Meaningful Measurement

When your job is to work with humans on their physical bodies--how they move, how they look, how they feel--you are fored to confront a big, murky question: how do you measure change?


On the one hand, you have the "measure-or-die" camp. This is the view that says that the only way to improve something is if you actively and continuously measure it. While there are some major issues with this approach, I do appreciate the perspective because it forces two critical questions to be addressed:

  • WHAT exactly do you actually care about changing (enough to want to diligently measure/improve it)? This requires clarity and focus about what you want to work on. General and abstract won't cut it; only specific and defined will do. 

  • HOW will you go about changing/measuring that focus? Again, a lot of random workout ideas smushed together won't magically turn into the specific change you want; only focused effort, followed by focused measurement, will allow you to know if your efforts were successful (and the intended change happened) or not (and you should change course moving forward). Anything else is guess-work. 

There's a particular kind of honesty and humility with dealing in hard-numbers like this.

When change doesn't happen as you were planning, you can't do anything but face the facts (NOTE: this may be incredibly painful and/or shame-inducing--not a great outcome; see below), and when it does you know that the change was really real. Either way, numbers don't lie (when measured accurately and consistently). 

ON THE OTHER HAND... you have the "don't-measure-anything" camp. This is the perspective that appreciates that humans are not cold, hard facts.

We are actually hot, seething, irrational animals, who clothe ourselves with cultural norms and technology and--sometimes--cling to the commitment to only believe what we can measure (see above). As Dre Spina (founder of FRC) says, we're "apes who want things."

This is a much more abstract world-view; literally anything goes. But, as anyone who has had prescient gut-instincts about some event before it happened, this is a view that is very real, despite its resistance to measurement.

This perspective describes our emotional world, our spiritual world. Living in these worlds is central to our experience--and to our success or failure--as humans.In fact, sometimes the mere act of trying to work on a measurable task ("measure-or-die") can be overwhelming to the point of distraction; instead of prompting positive change, strict measurement can cause intolerable anxiety, and make someone quit (not so positive 🙄).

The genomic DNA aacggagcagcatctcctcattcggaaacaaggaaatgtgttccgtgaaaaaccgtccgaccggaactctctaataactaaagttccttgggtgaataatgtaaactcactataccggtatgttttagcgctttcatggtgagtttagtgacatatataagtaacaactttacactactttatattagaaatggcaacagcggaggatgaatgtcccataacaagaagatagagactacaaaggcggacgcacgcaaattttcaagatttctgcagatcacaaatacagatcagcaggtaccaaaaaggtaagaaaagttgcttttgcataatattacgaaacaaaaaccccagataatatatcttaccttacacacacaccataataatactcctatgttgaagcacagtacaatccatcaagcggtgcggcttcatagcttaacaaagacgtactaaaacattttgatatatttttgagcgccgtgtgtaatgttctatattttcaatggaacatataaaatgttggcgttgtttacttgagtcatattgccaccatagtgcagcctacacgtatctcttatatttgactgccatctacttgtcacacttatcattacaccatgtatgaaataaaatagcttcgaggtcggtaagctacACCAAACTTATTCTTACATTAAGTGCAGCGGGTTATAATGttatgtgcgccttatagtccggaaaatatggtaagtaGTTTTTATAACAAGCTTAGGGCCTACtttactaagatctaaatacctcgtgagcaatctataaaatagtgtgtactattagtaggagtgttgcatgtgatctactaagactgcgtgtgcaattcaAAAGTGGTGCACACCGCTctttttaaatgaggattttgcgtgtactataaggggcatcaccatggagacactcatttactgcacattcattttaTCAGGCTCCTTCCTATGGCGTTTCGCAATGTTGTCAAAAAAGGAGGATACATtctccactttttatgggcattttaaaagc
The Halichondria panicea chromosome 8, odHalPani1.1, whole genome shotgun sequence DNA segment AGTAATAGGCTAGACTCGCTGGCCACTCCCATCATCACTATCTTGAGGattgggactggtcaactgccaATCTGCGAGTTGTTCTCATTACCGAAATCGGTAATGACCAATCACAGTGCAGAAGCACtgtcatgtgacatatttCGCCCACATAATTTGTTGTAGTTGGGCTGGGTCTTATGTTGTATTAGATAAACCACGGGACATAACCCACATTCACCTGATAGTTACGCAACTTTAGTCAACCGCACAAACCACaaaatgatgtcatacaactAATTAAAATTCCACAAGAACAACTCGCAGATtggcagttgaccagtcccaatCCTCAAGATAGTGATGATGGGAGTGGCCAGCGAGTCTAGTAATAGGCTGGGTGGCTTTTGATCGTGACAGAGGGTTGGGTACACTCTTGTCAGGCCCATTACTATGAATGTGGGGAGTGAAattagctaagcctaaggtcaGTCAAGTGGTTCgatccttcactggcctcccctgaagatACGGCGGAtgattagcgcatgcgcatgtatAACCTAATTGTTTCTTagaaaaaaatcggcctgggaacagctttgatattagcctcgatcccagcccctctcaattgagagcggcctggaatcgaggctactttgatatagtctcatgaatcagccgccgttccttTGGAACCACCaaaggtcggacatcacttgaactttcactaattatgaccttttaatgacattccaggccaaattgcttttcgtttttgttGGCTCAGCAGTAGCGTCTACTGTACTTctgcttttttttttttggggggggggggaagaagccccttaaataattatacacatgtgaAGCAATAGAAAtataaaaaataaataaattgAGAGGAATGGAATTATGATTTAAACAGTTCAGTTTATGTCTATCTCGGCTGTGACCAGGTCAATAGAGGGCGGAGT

So, when facing the question of whether or not to measure someone's work in the gym, we must content with these two, contradictory world-views... 

Do we measure doggedly, to "prove" that the physical work results, over time, in trackable results?

Or do we allow someone's internal environment/experience to take precedence, with all the randomness and uncertainty that goes along with it?

We Fitness Alchemists have a simple answer: BOTH

Most of the time, we focus on improving your awareness of that inner world, at least as it relates to your body. What is really going on at your joints? What does tension and relaxation actually feel like?

These are questions that will never have a number for an answer, and yet they are incredibly useful to ask, nonetheless.

 

In fact, this improvement in awareness is the main driver for measurable change that we see (when we do test), mostly because it allows your brain to make better use of your inherent capability.

As James Baldwin wrote, "Not everything that is faced can be changed; but nothing can be changed until it is faced." You truly face your body when you do CARs.

And then--as we did this week with our in-person clients--we also work to capture actual number-data as it relates to change. Every 8 weeks, we carefully test and assess specific movements that we have focused on, and take accurate note of the results. 

But perhaps most critically, we allow clients to engage with this "Testing Week" as much or as little as is useful for them.

Some people live for Testing Week, and look forward to this opportunity for hard feedback. And some people ignore it completely, because they've realized that focusing too intently on cold, hard facts makes real progress much harder, or even impossible.

We can see both sides, because each offers important information. Take what's useful, and drop the rest. 

Go find your gold, 

Coach Will